CEBU

EXPLAINER: Guv Gwen's blast at Cebu City's Garganera highlights crossing lines of authority in Covid-19 campaign. 'We won't meddle in your affairs. Don't meddle in ours.'

File photos

THE SITUATION. Cebu Governor Gwen Garcia in a span of four days publicized two complaints involving the campaign against Covid-19:

[1] Last January 29, the governor corrected Octa Research Group's assessment of the health crisis in Cebu, which tagged the island in its January 28 report "an area of serious concern," predicting that unless the trend is contained, the number of positive cases would hit 400 this week and next week. She disputed Octa figures, showing the figures -- minus the numbers from Cebu City and two other cities -- to show that the province still had low positivity rate and adequate preparedness to cope with any increase.

Octa in its January 30 report shifted from the province to the "upward trend" in Cebu City. Obviously, in its assessment of Cebu, the research group included the highly urbanized cities of Cebu, Mandaue and Lapu-Lapu in Metro Cebu, comprising what they call the tri-cities.

[2] Tuesday, February 2, the governor criticized the acts of Cebu City's Emergency Operations Center (EOC) in setting up a booth at the Mactan Cebu International Airport in Lapu-Lapu City that screened incoming passengers bound for the towns and cities in the province.

She accused EOC of imposing requirements on province-bound travelers that Capitol has not imposed, namely, clearances from the governor and the mayor of the city or town of destination.

She specified Cebu City Councilor Joel Garganera, deputy implementer of IATF at the city's Emergency Operations Center, as having set up the booth that was handled by EOC personnel. The booth staff was scheduled to meet with the governor last Tuesday afternoon.

'CEBU CITY IS NOT CEBU PROVINCE.' What the Octa case involved: In the research group's January 28 advisory, there was (a) an apparent confusion over what comprises Cebu province and (b) ignorance or disregard of the fact that chief executives of local governments in the island may not be coordinating or even talking with another on their respective anti-Covid operations.

In her February 2 press-con, Governor Garcia lamented that even some Cebuanos think that she also governs Cebu City (she does not) or Cebu City residents vote for the governor (they cannot).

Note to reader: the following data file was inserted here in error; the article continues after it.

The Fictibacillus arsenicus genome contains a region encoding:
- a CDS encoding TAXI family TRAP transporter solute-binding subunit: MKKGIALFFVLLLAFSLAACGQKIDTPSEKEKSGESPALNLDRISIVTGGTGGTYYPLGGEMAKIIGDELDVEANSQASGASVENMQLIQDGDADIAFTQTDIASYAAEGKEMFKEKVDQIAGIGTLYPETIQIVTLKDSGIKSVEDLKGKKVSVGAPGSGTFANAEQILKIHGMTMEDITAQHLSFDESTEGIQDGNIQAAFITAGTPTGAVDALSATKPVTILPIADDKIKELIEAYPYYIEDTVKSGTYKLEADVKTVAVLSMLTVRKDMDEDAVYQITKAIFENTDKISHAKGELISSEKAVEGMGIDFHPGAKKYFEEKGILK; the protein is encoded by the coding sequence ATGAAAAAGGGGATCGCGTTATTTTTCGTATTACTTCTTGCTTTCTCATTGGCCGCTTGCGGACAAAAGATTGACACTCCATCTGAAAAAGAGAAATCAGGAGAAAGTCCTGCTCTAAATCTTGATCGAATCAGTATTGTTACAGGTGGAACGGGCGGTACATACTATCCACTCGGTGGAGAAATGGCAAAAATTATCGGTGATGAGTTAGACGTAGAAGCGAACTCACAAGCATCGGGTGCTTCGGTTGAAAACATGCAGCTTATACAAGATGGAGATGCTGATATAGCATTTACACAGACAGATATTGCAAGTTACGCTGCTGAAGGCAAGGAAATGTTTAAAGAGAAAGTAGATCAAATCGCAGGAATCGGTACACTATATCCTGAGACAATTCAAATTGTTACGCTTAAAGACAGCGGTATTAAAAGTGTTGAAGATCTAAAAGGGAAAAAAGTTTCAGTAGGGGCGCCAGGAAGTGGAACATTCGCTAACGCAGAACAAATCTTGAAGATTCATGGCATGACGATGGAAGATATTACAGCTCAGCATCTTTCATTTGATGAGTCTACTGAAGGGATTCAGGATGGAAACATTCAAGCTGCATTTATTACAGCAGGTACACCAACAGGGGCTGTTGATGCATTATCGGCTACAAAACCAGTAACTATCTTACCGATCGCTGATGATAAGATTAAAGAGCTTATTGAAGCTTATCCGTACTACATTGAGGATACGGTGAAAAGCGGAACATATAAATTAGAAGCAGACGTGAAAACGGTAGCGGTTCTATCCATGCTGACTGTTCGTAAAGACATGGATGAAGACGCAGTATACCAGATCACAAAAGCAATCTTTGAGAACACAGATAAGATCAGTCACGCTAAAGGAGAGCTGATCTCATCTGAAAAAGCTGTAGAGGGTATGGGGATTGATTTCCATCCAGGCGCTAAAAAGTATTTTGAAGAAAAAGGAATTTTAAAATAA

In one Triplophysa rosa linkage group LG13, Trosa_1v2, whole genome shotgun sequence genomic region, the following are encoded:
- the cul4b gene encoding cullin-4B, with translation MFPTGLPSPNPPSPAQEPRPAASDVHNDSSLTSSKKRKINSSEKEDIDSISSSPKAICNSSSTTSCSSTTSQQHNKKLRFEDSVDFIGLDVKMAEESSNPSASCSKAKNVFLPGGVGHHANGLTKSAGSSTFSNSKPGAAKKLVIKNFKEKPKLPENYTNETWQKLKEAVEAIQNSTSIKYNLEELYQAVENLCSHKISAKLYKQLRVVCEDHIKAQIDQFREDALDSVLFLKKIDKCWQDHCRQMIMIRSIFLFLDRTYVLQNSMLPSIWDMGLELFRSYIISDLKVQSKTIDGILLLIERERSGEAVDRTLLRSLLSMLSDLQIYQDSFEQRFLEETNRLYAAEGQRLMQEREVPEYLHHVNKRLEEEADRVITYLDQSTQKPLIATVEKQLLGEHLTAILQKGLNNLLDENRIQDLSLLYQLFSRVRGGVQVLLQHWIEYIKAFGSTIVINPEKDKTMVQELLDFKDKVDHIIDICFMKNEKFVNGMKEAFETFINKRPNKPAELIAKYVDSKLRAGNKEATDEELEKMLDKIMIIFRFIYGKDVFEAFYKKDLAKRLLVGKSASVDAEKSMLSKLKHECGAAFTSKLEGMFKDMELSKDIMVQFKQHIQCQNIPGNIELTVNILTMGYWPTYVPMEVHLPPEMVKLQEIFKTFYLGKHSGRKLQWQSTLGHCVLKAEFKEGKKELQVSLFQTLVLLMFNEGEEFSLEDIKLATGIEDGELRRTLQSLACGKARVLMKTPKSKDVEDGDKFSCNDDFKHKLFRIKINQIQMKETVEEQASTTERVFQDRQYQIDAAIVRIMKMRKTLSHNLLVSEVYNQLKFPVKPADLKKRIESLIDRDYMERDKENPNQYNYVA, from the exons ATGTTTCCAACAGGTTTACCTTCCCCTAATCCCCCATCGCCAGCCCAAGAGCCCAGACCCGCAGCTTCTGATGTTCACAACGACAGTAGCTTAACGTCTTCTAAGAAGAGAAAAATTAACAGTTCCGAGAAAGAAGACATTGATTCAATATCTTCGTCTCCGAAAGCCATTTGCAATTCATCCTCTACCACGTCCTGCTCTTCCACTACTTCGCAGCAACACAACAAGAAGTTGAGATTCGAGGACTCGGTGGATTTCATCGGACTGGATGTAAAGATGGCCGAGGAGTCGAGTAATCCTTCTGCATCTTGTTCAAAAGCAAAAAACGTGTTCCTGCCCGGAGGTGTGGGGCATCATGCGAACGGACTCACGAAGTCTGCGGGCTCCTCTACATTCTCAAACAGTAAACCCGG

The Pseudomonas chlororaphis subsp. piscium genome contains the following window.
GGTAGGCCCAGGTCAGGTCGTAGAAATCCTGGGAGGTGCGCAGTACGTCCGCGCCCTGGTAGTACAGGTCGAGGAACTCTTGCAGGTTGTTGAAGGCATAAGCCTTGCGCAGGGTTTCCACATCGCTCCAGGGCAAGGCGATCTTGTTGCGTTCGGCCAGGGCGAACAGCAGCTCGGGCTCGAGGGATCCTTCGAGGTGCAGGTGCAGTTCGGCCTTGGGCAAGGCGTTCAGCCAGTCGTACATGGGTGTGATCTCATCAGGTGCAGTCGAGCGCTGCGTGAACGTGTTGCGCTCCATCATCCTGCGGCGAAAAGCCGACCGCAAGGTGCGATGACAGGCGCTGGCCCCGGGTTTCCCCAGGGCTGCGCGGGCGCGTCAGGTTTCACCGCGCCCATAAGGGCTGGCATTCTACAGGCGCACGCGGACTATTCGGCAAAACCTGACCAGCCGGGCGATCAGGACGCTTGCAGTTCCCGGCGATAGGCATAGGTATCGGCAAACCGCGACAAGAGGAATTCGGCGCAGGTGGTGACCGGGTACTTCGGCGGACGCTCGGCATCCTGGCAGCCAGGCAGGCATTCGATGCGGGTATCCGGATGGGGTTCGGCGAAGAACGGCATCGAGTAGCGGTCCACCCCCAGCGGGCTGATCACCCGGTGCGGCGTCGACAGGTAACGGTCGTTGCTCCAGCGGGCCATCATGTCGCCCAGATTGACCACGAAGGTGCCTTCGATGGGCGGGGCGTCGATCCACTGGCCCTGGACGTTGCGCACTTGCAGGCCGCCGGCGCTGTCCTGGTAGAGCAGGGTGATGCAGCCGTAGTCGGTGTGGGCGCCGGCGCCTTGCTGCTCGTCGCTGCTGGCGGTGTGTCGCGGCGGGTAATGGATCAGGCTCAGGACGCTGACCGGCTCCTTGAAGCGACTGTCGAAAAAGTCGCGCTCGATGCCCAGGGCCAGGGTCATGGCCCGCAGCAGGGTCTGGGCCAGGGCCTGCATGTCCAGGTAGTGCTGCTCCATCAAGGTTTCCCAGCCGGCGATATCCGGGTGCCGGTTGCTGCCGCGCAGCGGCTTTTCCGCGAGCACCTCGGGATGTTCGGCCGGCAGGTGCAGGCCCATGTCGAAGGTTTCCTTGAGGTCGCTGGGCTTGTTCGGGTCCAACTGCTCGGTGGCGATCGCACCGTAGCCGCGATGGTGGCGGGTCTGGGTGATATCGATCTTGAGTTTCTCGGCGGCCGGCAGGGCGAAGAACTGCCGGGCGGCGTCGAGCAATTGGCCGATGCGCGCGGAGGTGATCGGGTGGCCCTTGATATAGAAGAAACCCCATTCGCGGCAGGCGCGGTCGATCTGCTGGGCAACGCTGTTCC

That's even an extreme example for the Octa slip. The research group put the qualifier "including Cebu City" immediately after the word "Cebu." Yet it still erred in placing the burden on the province.

Nowadays, having high numbers of positive cases and deaths in one's LGU is some kind of stigma the chief executive would not want. In her last two press-cons, the governor stressed, "Cebu City is not Cebu Province and Cebu Province is not Cebu City." A news media site in Manila uses, repeatedly to the edge of nausea, the same photo of the façade of the Capitol for every Covid story coming from anywhere in Cebu. Many Manilans simply don't bother to segregate the cities of Cebu from the province. Researchers at Octa though should have taken the trouble to check and distinguish; it was part of the job.

'DI KO MANGHILABOT NINYO.' A fact of life is that the LGUs have been taking care of their own problems in their respective territories or jurisdictions.

Inevitably, conflicts in rules and enforcing them arise, as they did last year on border control regulations, when the province was already GCQ and Cebu City was ECQ and the governor didn't want Cebu City transmitting the virus in the province.

And as they do now when Octa included Cebu City numbers in assessing the province, and some people from Cebu City allegedly intruded into province management of the crisis.

Governor Gwen said she won't meddle with Cebu City affairs, "sama sab nga kining uban ninyo di manghilabot diri namo" (as some of you shouldn't meddle with our affars.)

The city, through EOC, is accused of a lot of things involving that airport booth: unauthorized rules, which were not submitted to DILG as required by IATF guidelines, false representation that they were imposed by the governor, and misrepresentation by the booth personnel that they were Capitol employees.

If half of them is true, that could qualify as "panghilabot," the meddling that the governor condemns.

WHAT IF LABELLA DIDN'T KNOW? Still not ascertained was whether Cebu City Mayor Edgar Labella knew and approved the move of EOC. The letter that EOC sent to the airport was reportedly signed by Garganera, as IATF deputy implementer at EOC, "by authority of" Melquiades Feliciano, Visayas deputy chief implementer of the national task force against Covid.

If it didn't have the mayor's sanction, it could not be deemed the act of the City Government.

ACTING FOR IATF. Councilor Garganera might not have been acting for Cebu City or EOC, whose jurisdictions cannot spill over to the province.

But what if he was representing Melquiades of the national task force? That would justify the meddling. The national task force or IATF would have the authority to jump in and change the process: recall how retired generals, on President Rodrigo Duterte's order of June 23 last year, parachuted into the ECQ'd city and called the shots. Still, the governor deserved being informed, if not for courtesy, at least to coordinate the respective thrusts of the LGU and the national task force.

Lines of authority and responsibility, blurred as they already are in pandemic times, can intersect and upset the order of things.


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